Growing tomatoes in Florida can be a challenge if you do not have the right information. Soil composition, pH, site location and timing are all essential elements. August and September are good months for starting fall tomato seed in central Florida. However, choosing the right variety is very important. There are literally hundreds of tomato varieties available. So how do you know which one is the best for you?
Some people like the idea of growing heirloom tomatoes. Heirlooms are older varieties that breed true generation after generation, and have been grown for decades. You can harvest and save the seed for the next crop. For the backyard gardener, these may be a good choice. But are they the best choice? They may taste good, but are not necessarily resistant to disease. Compare them to hybrid varieties.
Hybrids are plants that have been crossbred to combine the best qualities of the parent plants. Seed saved from hybrids will not necessarily result in the same plant for the next generation; but hybrids are developed for strong stems, size, flavor and, equally important, disease resistance. Resistance to disease has the added benefit of increasing the chances that the plant will reach its full potential and produce a good harvest.
When you pick up a packet of seed, look at the codes listed on the label. N indicates resistance to nematodes, tiny unsegmented roundworms that attack the roots of their host plants. They are not the same as earthworms, which are beneficial. F stands for resistance to Fusarium Wilt, a fungus that can survive in the soil until it is absorbed by the plant. Irrigation or fertilizer does not alleviate the wilt, because the fungus prevents the vascular system from distributing water through the plant. V is an indication of resistance to Verticillium, a fungus similar to Fusarium. A variety that has the code VFN on the label is more suited to growing conditions in Florida than seed packets without that designation.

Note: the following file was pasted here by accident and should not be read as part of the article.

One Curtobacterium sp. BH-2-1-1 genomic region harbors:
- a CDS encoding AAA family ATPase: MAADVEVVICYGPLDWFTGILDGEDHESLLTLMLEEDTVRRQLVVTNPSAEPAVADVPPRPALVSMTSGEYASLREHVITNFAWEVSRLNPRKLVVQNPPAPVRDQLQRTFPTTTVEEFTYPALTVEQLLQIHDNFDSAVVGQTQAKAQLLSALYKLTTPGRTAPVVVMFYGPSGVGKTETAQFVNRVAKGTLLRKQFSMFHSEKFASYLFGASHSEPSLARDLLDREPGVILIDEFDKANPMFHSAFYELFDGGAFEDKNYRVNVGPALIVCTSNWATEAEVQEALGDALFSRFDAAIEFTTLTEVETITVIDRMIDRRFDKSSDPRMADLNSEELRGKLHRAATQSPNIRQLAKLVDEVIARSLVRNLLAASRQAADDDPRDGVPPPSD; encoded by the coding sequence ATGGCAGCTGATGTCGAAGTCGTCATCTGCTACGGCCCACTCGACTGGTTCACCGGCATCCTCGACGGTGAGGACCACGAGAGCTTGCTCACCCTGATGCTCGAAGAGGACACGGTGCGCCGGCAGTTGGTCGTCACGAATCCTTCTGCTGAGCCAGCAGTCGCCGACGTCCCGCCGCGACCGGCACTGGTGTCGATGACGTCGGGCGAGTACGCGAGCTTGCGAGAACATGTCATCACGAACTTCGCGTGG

Resistance to disease or pests is not the same as immunity. Timing, crop rotation or planting in a fresh soil mix in containers also reduces the opportunity for diseases or soil-borne pests to adversely affect your plants. Irrigate the root zone early in the day rather than in the evening. Allow the soil to dry out in between irrigation events. Inspect your plants often for signs of fungus or pest insect infestation. Prevent a small problem from becoming a big one.
For more information about growing tomatoes or vegetables in Florida, contact UF IFAS Extension Hernando County at 16110 Aviation Loop Drive, Brookville 34604 (in the airport industrial park next to the US Post Office). Telephone: 352-754-4433. Office hours are 8 to 5 Monday thru Friday. Master Gardeners are also available to answer questions at the Spring Hill Lowe’s from 10 to 2 on the 1st and 3rd Saturday of the month. For great prices on plants and gardening advice, visit the Master Gardener nursery at 19490 Oliver Street, Brooksville 34601 (behind the county fairgrounds), any Wednesday or Saturday from 9 to noon (weather permitting). UF/IFAS Extension in Hernando County provides solutions for your life. Extension programs are open to all persons without regard to race, color, sex, age, disability, religion, or national origin.